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Cannabis Business in Europe

Extraction Magazine, Media Partners

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In recent years, the legalization of cannabis has become a topic of discussion almost all over the world. This is a very divisive topic and in different parts of the world it can be addressed in various ways. Cannabis legalization isn’t just about recreational use. From medical research, we have discovered how cannabidiol (CBD), the non-psychotropic active ingredient of cannabis, can bring improvements to people with anxiety disorders and insomnia problems, but also in the treatment of chronic pain or to relieve the symptoms of Parkinson’s disease. [1]

In addition to the medical aspect, there are other important factors to take into consideration. The legalization of cannabis affects several aspects of our society, including public health and safety, social justice, and even the economy. Legalization would increase the revenue of a state that regulates its sale, creates jobs, and attracts tourists, as already happens in states where cannabis is legal. By legalizing cannabis, distribution can be controlled and regulated, consequently reducing crimes related to illegal dealing. Addiction would no longer be seen as the consequence of a criminal attitude, but as a pathology to be treated.

The debate on the legalization of cannabis is a topic that is treated in completely opposite ways in different regions of Europe. The laws in this regard can vary slightly or greatly from one state to another and only this data can help us to understand how a culture can have different thoughts and attitudes towards a delicate topic like this one.

The Debate on Legality

The legalization of cannabis, as already mentioned, does not only concern recreational use but also impacts very important aspects of society. When we talk about legalization, we enter into a range of political and social nuances. Mainly, when talking about legalization, the following concepts are taken into consideration.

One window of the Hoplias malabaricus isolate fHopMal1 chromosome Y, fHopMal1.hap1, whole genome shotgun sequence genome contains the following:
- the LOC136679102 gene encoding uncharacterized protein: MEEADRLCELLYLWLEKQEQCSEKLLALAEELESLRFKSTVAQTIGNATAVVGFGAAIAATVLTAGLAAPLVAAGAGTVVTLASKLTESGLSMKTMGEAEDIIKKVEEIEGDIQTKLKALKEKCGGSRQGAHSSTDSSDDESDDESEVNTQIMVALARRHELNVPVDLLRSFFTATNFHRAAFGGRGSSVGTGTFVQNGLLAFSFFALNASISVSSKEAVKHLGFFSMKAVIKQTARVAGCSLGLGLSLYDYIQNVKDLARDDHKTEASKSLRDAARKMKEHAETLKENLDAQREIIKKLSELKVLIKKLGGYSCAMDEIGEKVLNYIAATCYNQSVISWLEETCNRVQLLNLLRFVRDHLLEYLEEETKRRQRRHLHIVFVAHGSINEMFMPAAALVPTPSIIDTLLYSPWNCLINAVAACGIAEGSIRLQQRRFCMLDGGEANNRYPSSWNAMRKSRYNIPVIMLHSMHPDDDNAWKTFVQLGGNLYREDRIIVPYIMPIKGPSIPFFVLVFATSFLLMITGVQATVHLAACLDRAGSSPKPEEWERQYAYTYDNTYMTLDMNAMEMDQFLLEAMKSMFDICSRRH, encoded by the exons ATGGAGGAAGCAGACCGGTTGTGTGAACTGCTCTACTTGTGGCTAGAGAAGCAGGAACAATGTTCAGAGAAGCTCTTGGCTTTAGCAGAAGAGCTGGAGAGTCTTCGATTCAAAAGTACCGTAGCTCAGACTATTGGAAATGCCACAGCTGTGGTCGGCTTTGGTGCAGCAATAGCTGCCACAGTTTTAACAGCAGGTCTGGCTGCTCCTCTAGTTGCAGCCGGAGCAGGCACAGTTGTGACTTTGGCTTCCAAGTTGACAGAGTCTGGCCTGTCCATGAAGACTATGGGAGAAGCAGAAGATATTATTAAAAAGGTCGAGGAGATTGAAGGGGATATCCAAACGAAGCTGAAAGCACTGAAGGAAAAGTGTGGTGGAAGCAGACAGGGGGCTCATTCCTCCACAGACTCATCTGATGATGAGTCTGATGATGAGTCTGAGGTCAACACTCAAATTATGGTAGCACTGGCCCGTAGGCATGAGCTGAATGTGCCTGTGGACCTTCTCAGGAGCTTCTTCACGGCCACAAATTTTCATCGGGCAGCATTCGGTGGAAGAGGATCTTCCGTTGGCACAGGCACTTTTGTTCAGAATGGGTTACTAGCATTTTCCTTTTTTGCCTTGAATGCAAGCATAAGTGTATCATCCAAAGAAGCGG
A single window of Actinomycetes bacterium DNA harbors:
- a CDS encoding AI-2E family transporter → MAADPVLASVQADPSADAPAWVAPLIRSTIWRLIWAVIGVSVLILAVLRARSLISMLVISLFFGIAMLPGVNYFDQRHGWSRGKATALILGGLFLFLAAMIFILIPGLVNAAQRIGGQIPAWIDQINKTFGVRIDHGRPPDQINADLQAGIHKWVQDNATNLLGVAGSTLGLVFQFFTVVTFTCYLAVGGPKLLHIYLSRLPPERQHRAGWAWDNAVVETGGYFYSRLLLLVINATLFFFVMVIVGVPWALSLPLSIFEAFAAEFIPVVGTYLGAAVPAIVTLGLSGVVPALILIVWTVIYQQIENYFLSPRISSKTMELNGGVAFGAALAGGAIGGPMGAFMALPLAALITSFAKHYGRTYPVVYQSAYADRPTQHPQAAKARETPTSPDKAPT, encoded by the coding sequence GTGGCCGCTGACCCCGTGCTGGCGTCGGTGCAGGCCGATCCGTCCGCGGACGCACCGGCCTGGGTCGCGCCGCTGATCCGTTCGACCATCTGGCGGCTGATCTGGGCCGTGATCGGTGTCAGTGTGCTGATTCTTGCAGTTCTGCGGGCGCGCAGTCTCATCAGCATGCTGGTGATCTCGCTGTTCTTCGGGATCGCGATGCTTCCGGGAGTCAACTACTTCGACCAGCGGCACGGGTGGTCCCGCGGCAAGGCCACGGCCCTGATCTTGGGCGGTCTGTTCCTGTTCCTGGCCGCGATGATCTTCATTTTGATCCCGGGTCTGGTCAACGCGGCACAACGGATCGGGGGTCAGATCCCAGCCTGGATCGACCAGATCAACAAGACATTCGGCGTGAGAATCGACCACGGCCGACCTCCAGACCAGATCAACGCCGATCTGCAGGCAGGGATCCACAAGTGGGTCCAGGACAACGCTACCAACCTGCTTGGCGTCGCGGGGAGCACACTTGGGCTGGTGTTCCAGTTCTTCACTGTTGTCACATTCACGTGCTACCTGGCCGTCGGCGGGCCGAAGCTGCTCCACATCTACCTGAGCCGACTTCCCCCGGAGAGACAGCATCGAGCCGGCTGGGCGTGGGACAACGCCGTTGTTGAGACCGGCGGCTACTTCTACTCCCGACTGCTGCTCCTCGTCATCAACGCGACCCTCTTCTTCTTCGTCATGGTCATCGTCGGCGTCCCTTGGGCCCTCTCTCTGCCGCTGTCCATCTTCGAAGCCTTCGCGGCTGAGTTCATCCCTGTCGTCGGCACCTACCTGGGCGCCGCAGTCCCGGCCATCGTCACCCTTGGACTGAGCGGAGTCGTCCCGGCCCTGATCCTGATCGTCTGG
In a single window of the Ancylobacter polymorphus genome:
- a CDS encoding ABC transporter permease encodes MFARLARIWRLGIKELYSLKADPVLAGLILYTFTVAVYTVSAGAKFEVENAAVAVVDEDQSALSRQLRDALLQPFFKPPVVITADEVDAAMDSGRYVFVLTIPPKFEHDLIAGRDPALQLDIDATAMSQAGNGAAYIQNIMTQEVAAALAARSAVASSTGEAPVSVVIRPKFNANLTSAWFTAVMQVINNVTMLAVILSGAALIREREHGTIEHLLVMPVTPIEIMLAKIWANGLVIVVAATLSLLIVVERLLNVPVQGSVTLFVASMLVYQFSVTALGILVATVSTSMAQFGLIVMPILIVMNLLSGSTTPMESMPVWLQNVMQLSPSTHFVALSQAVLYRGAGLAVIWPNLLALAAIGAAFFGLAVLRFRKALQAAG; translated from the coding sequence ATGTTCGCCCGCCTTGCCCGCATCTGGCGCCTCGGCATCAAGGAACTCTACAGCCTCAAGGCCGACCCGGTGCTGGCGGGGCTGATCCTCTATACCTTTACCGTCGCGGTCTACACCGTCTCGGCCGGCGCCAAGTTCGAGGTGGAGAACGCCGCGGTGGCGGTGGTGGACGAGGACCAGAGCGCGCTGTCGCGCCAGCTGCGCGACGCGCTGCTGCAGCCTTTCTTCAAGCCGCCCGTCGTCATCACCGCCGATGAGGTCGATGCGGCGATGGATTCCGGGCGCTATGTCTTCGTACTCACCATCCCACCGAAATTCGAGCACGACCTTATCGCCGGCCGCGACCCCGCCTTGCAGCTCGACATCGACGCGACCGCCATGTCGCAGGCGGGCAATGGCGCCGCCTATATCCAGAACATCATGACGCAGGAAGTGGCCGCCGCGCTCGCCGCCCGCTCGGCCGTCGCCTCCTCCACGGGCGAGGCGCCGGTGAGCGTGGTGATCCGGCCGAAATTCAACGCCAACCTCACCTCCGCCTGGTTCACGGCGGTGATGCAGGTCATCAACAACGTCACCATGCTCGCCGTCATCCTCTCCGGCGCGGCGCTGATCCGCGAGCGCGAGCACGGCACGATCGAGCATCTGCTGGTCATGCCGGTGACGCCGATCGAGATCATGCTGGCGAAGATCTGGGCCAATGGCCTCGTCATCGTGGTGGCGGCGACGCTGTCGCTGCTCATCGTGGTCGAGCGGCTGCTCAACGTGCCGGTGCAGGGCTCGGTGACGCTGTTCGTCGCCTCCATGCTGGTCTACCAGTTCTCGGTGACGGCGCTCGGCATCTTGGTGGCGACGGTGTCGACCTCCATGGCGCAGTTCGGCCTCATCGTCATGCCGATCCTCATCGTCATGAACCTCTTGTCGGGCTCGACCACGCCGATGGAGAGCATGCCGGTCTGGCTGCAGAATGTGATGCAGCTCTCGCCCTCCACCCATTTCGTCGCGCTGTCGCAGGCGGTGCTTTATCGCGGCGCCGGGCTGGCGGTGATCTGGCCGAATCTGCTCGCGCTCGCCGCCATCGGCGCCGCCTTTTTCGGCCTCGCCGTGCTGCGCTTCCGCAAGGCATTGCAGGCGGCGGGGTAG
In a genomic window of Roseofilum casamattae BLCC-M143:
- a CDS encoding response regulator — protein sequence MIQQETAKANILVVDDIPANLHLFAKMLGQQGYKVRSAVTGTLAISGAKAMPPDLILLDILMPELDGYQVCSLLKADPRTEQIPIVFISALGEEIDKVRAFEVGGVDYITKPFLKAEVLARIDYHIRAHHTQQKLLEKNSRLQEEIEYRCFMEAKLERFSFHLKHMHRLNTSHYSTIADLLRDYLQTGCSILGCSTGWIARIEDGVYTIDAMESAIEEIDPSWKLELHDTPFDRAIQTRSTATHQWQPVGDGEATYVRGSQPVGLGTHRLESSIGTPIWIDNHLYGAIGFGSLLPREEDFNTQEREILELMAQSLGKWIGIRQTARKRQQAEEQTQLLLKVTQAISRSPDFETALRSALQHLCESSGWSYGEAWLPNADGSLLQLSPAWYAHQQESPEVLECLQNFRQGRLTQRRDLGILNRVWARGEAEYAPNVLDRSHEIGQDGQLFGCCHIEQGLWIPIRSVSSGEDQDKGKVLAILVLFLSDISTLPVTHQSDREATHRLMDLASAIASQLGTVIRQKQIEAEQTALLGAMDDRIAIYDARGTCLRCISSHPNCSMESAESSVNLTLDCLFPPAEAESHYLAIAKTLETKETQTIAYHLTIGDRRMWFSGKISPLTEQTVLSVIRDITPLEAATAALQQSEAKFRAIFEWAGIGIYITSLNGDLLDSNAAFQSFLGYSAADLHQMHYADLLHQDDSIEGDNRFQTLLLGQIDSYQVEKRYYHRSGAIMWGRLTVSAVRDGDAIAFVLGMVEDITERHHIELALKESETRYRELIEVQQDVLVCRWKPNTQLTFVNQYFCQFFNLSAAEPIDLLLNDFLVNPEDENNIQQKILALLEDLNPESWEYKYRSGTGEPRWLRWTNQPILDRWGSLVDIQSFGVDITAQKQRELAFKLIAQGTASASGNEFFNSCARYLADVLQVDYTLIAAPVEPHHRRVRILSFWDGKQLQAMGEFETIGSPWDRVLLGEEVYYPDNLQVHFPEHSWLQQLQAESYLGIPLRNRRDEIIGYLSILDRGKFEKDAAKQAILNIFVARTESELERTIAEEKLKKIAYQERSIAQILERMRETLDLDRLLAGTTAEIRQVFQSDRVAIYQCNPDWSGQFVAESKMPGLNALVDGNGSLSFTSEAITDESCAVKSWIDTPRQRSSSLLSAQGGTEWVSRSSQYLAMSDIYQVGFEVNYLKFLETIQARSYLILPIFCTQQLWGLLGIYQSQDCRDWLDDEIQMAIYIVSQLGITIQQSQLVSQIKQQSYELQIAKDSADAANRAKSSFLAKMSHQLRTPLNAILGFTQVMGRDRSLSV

• Medical use: numerous studies have now shown how CBD can alleviate the symptoms of serious diseases. From mild insomnia to chronic pain therapy, it is now scientifically proven that cannabis, if prescribed by a doctor and used diligently, can potentially help people in different health conditions.
  • Decriminalization: the reduction of penalties for those found in possession of small quantities of cannabis or derivatives. So that we can treat consumers as consumers, not as criminals. Watch out! Decriminalization does not mean legalization, but only a reduction of the sentence, which can go from a criminal offense to a simple administrative sanction.
  • Legalization: involves a more profound change in how the state manages and regulates the phenomenon of cannabis consumption. The doors would be opened to a market controlled and managed by the state, which legitimately recognizes its production, consumption, and sale, all regulated by clear and transparent laws.

These are the main aspects to take into consideration to better understand how to approach the debate on the legalization of cannabis. Each nation in Europe approaches the issue differently, reflecting different cultures, customs, political priorities, and social concerns. Obviously, the issue is more complex than that, standardizing the use of cannabis requires many legislative processes. The real challenge is balancing control and minimizing the risk to consumers in order to maximize the potential benefits. 

An Overview of Cannabis in Europe

The cannabis situation in Europe is varied. Some countries have made considerable progress in this regard, while others remain on a more conservative stance. 

Malta

The recreational use of cannabis is already approved. Maltese laws allow the consumer to grow his own plant at home for personal consumption. Associations can also be created where members can grow and consume cannabis. Malta is a great example of how legalization can be applied in the European context.

Luxembourg